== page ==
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illustration of angus mcbride showing the oba (king) of the benin empire receiving a group of portuguese ambassadors in the 16th century AD




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Naomasa298

Forum Staff
Apr 2010
35,471
T'Republic of Yorkshire
cell25 - your information is interesting, but there is such a thing as information overload. You might want to just consider leaving a bit of time between long posts - alternatively, you could post it in a blog and link people to it. Maybe Pedro would consider putting some of this into the Historum journal.
 
May 2013
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The kingdom of kongo


African Treasures
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17th century painting of the dutch painter Albert Eckhout showing two emissaries of the Kingdom of Kongo in Brazil holding the two main sources of wealth in west africa, an ivory tusk and a jewel box.

African Nobleman
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17th century painting of the dutch painter Albert Eckhout showing the nobleman Don Miguel de Castro from the Kingdom of Kongo during a commercial trip to the portuguese colony of Brazil

African King
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illustration showing the king Afonso I of Kongo, ruler of the Kingdom of Kongo in the first half of the 16th century. Afonso is best known for his vigorous attempt to convert Kongo to a Catholic country, by establishing the Roman Catholic Church in Kongo, providing for its financing from tax revenues, and creating schools. By 1516 there were over 1000 students in the royal school, and other schools were located in the provinces, eventually resulting in the development of a fully literate noble class.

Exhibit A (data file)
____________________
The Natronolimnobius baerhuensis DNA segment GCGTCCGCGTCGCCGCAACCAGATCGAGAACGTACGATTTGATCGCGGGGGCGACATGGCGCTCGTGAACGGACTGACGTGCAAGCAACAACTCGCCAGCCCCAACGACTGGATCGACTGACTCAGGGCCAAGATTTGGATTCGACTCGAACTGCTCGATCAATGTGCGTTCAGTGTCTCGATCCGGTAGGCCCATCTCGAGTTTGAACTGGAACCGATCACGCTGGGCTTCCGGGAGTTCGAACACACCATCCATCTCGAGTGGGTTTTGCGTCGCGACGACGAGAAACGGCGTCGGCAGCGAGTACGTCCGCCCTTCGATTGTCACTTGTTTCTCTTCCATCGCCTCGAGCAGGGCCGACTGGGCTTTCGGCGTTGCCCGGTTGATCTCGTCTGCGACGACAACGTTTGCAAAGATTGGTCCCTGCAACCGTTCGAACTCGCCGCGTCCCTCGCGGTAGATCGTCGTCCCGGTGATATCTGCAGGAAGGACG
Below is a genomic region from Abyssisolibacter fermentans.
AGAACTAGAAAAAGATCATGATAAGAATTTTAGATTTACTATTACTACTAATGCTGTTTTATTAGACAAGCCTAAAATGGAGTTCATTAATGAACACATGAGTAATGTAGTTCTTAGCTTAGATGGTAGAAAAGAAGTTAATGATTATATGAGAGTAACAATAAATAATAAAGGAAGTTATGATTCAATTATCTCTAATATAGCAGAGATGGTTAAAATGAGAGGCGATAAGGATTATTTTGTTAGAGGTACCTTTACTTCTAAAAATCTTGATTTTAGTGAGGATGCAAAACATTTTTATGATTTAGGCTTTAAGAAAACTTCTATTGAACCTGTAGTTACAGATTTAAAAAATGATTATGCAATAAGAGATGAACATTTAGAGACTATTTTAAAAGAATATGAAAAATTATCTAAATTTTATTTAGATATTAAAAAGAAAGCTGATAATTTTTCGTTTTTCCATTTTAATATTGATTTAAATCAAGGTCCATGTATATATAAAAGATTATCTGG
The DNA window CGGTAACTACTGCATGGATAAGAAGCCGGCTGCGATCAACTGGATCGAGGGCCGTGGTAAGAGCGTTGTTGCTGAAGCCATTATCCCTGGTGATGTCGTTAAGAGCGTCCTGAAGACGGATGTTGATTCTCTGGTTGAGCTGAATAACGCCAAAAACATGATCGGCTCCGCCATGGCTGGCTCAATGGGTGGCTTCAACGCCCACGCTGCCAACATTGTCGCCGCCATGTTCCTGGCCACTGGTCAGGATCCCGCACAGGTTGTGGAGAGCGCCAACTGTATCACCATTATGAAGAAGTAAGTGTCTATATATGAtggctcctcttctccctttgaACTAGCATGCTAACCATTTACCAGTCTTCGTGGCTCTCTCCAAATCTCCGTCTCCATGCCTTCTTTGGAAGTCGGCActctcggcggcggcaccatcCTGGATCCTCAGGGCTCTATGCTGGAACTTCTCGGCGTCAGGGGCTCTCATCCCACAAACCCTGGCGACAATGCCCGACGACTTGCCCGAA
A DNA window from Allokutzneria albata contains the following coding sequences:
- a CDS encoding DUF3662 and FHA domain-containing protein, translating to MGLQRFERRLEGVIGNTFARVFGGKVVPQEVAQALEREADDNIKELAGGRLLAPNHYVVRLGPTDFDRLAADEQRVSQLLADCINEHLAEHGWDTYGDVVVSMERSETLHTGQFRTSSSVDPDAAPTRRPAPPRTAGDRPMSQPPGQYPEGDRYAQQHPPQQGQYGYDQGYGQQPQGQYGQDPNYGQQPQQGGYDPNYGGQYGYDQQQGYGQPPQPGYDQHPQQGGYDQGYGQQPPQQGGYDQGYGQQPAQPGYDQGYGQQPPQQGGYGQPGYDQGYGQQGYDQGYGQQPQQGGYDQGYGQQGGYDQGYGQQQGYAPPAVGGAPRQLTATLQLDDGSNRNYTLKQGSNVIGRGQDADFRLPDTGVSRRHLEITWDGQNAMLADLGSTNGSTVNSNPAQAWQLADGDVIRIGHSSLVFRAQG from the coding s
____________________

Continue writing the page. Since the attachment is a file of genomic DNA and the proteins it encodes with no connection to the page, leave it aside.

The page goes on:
African Queen
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illustration showing the queen Nzinga Mbande ruler of the the Ndongo and Matamba Kingdoms in agonla in the 17th century AD, Nzinga converted to Christianity to strengthen the peace treaty with the Portuguese and adopted the name Dona Anna de Sousa, the Dutch, working in alliance with the Kingdom of Kongo, seized Luanda. Nzinga soon sent them an embassy and concluded an alliance with them against the Portuguese who continued to occupy the inland parts of their colony. Hoping to recover lost lands with Dutch help. In 1644 she defeated the Portuguese army at Ngoleme, but was unable to follow up. in 1647 Nzinga laid siege to the Portuguese capital of Masangano. The Portuguese recaptured Luanda with a Brazilian-based assault led by Salvador de Sá, and in 1648, Nzinga continued to resist Portugal. She resisted the Portuguese well into her sixties, personally leading troops into battle.
 
May 2013
1,097
SOMEWHERE
cell25 - your information is interesting, but there is such a thing as information overload. You might want to just consider leaving a bit of time between long posts - alternatively, you could post it in a blog and link people to it. Maybe Pedro would consider putting some of this into the Historum journal.
Thanks but in away this for my records,just in case someone wants to know i post this link.I WILL DO A FEW MORE AND CHILL.
There are other african civilzations i wanted to post but for now i just only posted some.
I will do more however,then folks could sit back and take thier time and read.
Of course there is the modern african info too.Alot of good updated info i posted.
 
Sep 2012
339
Brazil
Many interesting things you are showing Cell25! We should have more African threads here in Historum.